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I fed my 2 year old pancakes that required yeast: yeast, mashed banana, warm water, whole wheat and buckwheat flour, and salt. I left the batch in the fridge overnight, and in the morning added a teaspoon of sugar, some more water, and a bit of oil. Fried them up on a shallow pan for just a few minutes and served.

My concern? How much alcohol/ethanol would yeast pancakes contain? Should I be worried about having fed these to a two year old???? I feel ridiculous in all sorts of ways...

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    I don't have time to write an answer now, but my answer to a related question (about residual alcohol in vinegar) has some links that go into how much alcohol there is in various foods (including some baked goods) and how much is produced in our own digestive systems, along with some hints as to why we shouldn't worry about trace quantities – Chris H Mar 11 at 15:37
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    Does this answer your question? Is there residual alcohol in various vinegars? – GdD Mar 11 at 15:54
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    That such as gripe water used to contain alcohol intentionally & the favourite grandparents' trick to shut the bairn up when they've had enough was to dip the dummy in scotch, i think concerns are over-emphasised these days. Ostensibly the reason they removed it from gripe water wasn't that it was harmful, merely that it didn't put the kid to sleep, so basically "didn't work" as intended & was cheaper to leave it out. – Tetsujin Mar 11 at 16:35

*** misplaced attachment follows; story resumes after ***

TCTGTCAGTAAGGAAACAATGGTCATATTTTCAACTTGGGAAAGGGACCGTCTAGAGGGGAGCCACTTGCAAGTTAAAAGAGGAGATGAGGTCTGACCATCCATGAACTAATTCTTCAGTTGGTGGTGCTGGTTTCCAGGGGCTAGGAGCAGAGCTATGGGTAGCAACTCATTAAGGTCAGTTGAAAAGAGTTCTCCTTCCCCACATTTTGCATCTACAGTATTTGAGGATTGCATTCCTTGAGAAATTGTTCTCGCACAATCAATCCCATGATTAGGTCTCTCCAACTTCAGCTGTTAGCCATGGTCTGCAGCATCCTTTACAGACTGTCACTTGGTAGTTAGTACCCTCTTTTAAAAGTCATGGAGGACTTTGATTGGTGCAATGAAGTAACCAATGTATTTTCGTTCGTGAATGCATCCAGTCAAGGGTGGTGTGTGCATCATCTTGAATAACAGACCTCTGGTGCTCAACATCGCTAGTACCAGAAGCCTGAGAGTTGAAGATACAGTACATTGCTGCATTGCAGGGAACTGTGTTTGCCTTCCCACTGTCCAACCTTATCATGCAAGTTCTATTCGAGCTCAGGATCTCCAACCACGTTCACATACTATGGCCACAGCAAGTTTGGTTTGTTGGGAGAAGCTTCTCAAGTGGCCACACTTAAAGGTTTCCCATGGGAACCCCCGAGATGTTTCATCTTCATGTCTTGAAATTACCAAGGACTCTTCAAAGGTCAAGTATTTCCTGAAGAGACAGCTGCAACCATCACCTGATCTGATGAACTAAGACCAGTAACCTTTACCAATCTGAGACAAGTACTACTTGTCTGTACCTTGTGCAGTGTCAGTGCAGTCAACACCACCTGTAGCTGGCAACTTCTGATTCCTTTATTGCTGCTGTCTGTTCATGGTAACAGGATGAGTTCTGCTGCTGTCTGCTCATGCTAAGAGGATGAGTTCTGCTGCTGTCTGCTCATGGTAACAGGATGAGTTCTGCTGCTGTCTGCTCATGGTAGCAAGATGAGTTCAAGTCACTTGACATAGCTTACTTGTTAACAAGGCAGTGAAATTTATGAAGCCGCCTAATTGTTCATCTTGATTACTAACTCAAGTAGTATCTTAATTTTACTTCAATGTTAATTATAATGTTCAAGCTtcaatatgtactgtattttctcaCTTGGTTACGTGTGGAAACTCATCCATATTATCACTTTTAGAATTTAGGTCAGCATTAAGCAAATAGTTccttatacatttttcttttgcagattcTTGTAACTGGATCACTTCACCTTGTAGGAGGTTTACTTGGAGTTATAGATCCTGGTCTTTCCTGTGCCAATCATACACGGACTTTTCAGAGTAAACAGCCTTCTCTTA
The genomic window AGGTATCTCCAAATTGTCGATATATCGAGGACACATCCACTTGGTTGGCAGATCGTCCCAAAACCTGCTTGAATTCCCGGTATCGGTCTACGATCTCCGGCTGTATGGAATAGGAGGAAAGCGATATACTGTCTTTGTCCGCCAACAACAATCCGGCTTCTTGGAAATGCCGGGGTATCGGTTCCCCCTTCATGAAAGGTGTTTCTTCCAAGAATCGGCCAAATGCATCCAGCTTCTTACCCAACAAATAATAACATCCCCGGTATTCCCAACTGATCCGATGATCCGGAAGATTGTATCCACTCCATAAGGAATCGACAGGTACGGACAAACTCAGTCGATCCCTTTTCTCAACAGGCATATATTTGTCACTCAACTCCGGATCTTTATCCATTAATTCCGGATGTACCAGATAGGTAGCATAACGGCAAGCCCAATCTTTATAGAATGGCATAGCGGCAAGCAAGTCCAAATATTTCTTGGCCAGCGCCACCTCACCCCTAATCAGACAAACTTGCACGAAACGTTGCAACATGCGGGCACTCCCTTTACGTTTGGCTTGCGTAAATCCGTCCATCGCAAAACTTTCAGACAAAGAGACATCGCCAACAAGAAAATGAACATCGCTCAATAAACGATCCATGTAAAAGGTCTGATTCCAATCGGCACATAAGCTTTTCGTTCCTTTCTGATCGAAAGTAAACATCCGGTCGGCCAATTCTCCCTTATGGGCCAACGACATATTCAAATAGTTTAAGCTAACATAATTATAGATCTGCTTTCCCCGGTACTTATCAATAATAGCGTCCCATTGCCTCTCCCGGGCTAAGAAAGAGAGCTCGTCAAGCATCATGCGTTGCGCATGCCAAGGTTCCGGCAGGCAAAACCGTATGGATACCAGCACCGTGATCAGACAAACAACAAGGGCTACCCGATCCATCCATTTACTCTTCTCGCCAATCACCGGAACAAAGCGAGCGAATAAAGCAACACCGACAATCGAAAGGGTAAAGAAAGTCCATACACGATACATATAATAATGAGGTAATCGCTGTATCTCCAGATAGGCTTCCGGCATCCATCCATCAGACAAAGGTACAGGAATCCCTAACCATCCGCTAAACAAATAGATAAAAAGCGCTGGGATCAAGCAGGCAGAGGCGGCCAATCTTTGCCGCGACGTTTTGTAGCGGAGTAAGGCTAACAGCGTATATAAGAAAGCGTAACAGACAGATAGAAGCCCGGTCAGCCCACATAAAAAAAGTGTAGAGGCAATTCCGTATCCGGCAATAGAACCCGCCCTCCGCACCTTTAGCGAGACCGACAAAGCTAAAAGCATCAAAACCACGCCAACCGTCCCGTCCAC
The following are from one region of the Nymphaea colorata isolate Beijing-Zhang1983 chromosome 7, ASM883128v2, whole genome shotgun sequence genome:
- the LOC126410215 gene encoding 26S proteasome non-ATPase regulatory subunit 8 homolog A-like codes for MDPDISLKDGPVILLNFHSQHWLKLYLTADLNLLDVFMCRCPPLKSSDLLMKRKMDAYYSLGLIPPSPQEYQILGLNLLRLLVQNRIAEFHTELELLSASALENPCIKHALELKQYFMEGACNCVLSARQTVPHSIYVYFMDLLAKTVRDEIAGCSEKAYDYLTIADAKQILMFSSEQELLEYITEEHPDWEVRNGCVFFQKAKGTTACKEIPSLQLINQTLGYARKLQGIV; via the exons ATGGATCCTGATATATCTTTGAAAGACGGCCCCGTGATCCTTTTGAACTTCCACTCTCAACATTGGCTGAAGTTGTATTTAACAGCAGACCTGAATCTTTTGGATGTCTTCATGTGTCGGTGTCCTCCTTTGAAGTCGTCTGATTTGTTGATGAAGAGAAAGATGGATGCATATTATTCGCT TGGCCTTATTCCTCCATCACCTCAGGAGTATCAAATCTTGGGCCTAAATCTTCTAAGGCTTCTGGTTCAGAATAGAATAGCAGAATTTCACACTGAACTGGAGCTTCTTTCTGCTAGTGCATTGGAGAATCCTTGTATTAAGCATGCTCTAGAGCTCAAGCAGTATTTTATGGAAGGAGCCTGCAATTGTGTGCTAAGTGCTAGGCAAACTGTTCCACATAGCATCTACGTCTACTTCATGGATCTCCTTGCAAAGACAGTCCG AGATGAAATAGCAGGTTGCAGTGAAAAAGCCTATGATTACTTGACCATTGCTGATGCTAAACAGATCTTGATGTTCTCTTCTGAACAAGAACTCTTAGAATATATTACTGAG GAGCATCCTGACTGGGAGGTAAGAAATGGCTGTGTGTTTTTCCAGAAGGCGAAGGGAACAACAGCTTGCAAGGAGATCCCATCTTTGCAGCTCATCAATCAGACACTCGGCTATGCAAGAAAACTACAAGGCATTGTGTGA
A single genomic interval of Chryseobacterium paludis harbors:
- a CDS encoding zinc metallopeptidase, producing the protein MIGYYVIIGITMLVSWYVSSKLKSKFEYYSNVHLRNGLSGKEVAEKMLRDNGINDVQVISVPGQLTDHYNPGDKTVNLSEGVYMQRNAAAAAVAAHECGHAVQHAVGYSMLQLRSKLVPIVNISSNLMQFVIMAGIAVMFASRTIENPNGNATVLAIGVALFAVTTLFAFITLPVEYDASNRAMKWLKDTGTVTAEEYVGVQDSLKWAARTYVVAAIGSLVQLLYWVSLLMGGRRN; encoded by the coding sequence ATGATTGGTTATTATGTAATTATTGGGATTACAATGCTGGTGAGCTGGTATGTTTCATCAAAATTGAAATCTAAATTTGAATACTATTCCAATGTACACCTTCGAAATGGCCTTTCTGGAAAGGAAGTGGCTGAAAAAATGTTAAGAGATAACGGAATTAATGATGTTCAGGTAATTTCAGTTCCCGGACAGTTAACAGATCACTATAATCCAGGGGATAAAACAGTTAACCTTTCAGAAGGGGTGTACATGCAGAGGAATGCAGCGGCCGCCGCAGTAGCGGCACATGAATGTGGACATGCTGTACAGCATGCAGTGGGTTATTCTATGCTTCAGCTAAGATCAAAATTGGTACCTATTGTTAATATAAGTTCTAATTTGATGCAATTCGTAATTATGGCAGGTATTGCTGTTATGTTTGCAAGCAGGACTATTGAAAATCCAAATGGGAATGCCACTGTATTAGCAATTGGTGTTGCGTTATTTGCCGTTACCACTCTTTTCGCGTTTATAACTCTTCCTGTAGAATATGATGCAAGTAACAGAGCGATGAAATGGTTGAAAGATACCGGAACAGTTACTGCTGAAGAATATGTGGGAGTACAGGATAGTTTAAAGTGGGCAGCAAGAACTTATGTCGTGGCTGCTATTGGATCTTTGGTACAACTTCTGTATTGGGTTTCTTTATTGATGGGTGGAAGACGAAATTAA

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    I commented this on the other question's answer, but, for @curiousv - Perhaps worth noting, that study was funded by an herbal medicine company and seems to have served the purpose of arguing against regulations on alcohol in herbal medicines by suggesting there's more alcohol in regular food. It also tended to take the high limits (95th percentile etc.) for consumption of everything... Not to say it's necessarily wrong per se, just that it's certainly written from a certain point of view. – Joe M Mar 11 at 18:51
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    @JoeM - that's a bit like the now famous "butter is bad for you, marg is good" research that fooled the world for possibly 2 decades… until someone realised the paper was sponsored by the margarine marketing board… setting in motion a whole re-think on how to analyse data. – Tetsujin Mar 11 at 18:58
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Yes, yeast-risen foods such as bread will contain trace quantities of ethanol. The concentration will likely be lower than that found in fresh fruit.

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